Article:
2021 Virtual Contest Dates:

Saturday, February 27th, 2021 at 1 p.m. est: Cornell High School Programming Contest Warm Up (renamed from the former Girls High School Programming Contest). We encourage participation by high school girls and other high school students from groups underrepresented in technology. 

Registration is live: https://forms.gle/gMwfhxTNE5NmE5Bg9

Saturday, April 17th, 2021: Cornell High School Programming Contest. More details to come.

2020 Contest Dates:

High School Girls Programming Contest: Saturday, February 8th, 2020.

Cornell High School Programming Contest: Friday, April 3rd, 2020. *Cancelled.*

2020 April Contest:

In response to the growing public health concerns associated with the novel coronavirus (COVID-19) and out of an abundance of caution for the wellbeing of all participants, the April 3rd Cornell High School Programming Contest has been cancelled on both Cornell’s Ithaca and NYC campuses. You can find information on past competitions below -

2020 Girls HS Programming Contest:

2 years ago we held our first annual Girls High School Programming Contest in February at both Cornell in Ithaca and Cornell Tech. This year's contest took place on February 8th, 2020 with other 30 teams.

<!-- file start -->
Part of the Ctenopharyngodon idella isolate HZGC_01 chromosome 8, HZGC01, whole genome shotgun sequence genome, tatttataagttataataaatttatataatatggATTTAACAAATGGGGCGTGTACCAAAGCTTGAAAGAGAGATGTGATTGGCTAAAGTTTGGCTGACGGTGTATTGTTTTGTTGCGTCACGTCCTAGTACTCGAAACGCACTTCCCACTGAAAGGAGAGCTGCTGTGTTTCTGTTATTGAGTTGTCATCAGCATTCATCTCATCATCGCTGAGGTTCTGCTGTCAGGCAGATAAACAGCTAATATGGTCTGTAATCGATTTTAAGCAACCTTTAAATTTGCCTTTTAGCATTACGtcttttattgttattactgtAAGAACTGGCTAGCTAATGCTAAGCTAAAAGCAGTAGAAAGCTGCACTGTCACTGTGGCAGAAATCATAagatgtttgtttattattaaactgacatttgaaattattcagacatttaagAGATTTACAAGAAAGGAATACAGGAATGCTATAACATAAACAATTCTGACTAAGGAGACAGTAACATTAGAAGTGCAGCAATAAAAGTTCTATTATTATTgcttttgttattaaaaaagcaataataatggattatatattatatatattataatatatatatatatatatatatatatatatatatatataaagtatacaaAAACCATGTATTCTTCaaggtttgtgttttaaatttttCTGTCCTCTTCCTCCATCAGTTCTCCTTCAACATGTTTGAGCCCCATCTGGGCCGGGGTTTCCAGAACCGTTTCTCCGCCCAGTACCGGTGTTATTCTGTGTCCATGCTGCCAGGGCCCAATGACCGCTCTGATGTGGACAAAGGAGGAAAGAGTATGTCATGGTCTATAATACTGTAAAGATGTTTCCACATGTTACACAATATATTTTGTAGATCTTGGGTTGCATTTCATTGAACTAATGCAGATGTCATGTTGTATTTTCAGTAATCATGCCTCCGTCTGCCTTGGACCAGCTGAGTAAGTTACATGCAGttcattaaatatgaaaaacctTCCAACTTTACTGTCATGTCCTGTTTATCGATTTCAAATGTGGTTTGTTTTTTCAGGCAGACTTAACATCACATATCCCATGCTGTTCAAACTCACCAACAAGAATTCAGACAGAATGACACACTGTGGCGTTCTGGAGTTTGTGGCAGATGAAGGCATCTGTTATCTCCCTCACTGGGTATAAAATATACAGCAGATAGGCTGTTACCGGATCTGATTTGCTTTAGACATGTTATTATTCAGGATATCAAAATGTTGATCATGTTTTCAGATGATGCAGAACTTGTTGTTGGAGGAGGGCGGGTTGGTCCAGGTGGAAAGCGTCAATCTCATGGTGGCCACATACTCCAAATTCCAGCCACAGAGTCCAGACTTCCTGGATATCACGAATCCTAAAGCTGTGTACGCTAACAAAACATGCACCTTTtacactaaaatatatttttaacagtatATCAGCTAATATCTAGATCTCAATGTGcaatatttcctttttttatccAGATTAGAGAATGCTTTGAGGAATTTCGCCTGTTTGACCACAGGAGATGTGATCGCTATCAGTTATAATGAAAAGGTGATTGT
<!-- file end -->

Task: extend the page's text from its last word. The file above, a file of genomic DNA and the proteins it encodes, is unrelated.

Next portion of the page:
The contest is an educational event open to all high school girls. Only limited programming experience is required. The event will include a one-hour introduction into programming contests. The actual contest will last for two hours and will feature a collection of problems ranging from very easy to medium hard. The participants will be grouped into teams of three ranging in levels of programming experience.

During the contest, teaching assistants will help you recognize and solve problems through traditional debugging techniques. They will offer support and guidance, but will not be writing code for you. The goal of the assistants is to teach you how to recognize and solve these problems by yourself.

The team that solves the most problems wins. Ties are broken by the amount of time used to solve the problems.

2019 Contest:

The annual High School Programming Contest was held April 5th, 2019 and wasopen to all high school students. For info on the Ithaca contest please contact Vanessa Maley at vsm34 -at- cornell.edu and for the NYC contest please contact Diane Levitt at diane.levitt -at- cornell.edu.

Date: Friday, April 5th, 2019


11:00 a.m.: Reception/Lunch

11:45 a.m.: Intro/Set-Up - We’ll present guidelines, rules, etc.

12:30p.m. – 3:30 p.m.: Contest

3:30 – 3:45 p.m.: Break and Snacks

3:45 – 4:15 p.m.: Presentation

4:15 – 4:30 p.m.: Awards ceremony

2019 Girls HS Programming Contest: